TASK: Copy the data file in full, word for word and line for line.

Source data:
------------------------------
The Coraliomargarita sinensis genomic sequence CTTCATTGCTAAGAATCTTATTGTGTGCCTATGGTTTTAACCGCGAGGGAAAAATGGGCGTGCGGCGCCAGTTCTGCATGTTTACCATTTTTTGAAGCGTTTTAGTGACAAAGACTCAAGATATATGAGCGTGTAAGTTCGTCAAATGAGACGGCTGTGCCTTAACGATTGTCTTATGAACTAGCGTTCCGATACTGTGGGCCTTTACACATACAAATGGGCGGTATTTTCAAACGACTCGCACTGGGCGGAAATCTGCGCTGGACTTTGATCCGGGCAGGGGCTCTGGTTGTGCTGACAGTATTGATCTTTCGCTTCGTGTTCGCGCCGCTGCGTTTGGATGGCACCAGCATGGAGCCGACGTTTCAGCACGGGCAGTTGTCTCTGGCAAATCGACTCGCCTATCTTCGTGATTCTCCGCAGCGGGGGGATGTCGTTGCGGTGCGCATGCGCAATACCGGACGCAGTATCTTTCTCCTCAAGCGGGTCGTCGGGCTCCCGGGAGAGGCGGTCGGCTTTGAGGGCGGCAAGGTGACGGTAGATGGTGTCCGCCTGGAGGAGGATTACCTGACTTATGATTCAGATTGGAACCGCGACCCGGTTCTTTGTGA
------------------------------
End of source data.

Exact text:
The Coraliomargarita sinensis genomic sequence CTTCATTGCTAAGAATCTTATTGTGTGCCTATGGTTTTAACCGCGAGGGAAAAATGGGCGTGCGGCGCCAGTTCTGCATGTTTACCATTTTTTGAAGCGTTTTAGTGACAAAGACTCAAGATATATGAGCGTGTAAGTTCGTCAAATGAGACGGCTGTGCCTTAACGATTGTCTTATGAACTAGCGTTCCGATACTGTGGGCCTTTACACATACAAATGGGCGGTATTTTCAAACGACTCGCACTGGGCGGAAATCTGCGCTGGACTTTGATCCGGGCAGGGGCTCTGGTTGTGCTGACAGTATTGATCTTTCGCTTCGTGTTCGCGCCGCTGCGTTTGGATGGCACCAGCATGGAGCCGACGTTTCAGCACGGGCAGTTGTCTCTGGCAAATCGACTCGCCTATCTTCGTGATTCTCCGCAGCGGGGGGATGTCGTTGCGGTGCGCATGCGCAATACCGGACGCAGTATCTTTCTCCTCAAGCGGGTCGTCGGGCTCCCGGGAGAGGCGGTCGGCTTTGAGGGCGGCAAGGTGACGGTAGATGGTGTCCGCCTGGAGGAGGATTACCTGACTTATGATTCAGATTGGAACCGCGACCCGGTTCTTTGTGA